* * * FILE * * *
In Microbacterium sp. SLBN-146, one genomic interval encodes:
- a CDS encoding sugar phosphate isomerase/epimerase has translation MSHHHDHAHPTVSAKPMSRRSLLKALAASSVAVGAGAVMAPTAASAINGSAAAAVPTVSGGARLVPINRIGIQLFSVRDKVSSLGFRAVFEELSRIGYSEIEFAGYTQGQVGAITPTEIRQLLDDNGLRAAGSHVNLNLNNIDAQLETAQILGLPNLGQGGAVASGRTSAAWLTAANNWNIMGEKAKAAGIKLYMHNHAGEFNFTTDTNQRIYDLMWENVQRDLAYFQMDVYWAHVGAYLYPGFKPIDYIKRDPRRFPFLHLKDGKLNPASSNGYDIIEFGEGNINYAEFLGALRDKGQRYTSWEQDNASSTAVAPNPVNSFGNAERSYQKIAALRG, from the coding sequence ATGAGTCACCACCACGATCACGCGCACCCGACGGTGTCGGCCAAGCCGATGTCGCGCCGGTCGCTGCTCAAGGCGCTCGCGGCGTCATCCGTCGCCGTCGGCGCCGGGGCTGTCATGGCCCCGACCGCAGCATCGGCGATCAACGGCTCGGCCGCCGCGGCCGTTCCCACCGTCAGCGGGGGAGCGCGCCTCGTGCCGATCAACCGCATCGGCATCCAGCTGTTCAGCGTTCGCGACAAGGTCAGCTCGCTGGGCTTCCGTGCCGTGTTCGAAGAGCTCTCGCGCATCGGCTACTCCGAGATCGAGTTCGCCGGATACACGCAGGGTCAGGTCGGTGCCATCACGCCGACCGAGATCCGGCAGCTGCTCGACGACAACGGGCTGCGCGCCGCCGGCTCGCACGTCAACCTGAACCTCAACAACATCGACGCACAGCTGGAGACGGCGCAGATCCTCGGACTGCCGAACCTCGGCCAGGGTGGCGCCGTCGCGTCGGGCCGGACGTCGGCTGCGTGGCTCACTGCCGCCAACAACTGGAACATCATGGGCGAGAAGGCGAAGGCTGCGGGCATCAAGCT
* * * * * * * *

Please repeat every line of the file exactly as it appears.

In Microbacterium sp. SLBN-146, one genomic interval encodes:
- a CDS encoding sugar phosphate isomerase/epimerase has translation MSHHHDHAHPTVSAKPMSRRSLLKALAASSVAVGAGAVMAPTAASAINGSAAAAVPTVSGGARLVPINRIGIQLFSVRDKVSSLGFRAVFEELSRIGYSEIEFAGYTQGQVGAITPTEIRQLLDDNGLRAAGSHVNLNLNNIDAQLETAQILGLPNLGQGGAVASGRTSAAWLTAANNWNIMGEKAKAAGIKLYMHNHAGEFNFTTDTNQRIYDLMWENVQRDLAYFQMDVYWAHVGAYLYPGFKPIDYIKRDPRRFPFLHLKDGKLNPASSNGYDIIEFGEGNINYAEFLGALRDKGQRYTSWEQDNASSTAVAPNPVNSFGNAERSYQKIAALRG, from the coding sequence ATGAGTCACCACCACGATCACGCGCACCCGACGGTGTCGGCCAAGCCGATGTCGCGCCGGTCGCTGCTCAAGGCGCTCGCGGCGTCATCCGTCGCCGTCGGCGCCGGGGCTGTCATGGCCCCGACCGCAGCATCGGCGATCAACGGCTCGGCCGCCGCGGCCGTTCCCACCGTCAGCGGGGGAGCGCGCCTCGTGCCGATCAACCGCATCGGCATCCAGCTGTTCAGCGTTCGCGACAAGGTCAGCTCGCTGGGCTTCCGTGCCGTGTTCGAAGAGCTCTCGCGCATCGGCTACTCCGAGATCGAGTTCGCCGGATACACGCAGGGTCAGGTCGGTGCCATCACGCCGACCGAGATCCGGCAGCTGCTCGACGACAACGGGCTGCGCGCCGCCGGCTCGCACGTCAACCTGAACCTCAACAACATCGACGCACAGCTGGAGACGGCGCAGATCCTCGGACTGCCGAACCTCGGCCAGGGTGGCGCCGTCGCGTCGGGCCGGACGTCGGCTGCGTGGCTCACTGCCGCCAACAACTGGAACATCATGGGCGAGAAGGCGAAGGCTGCGGGCATCAAGCT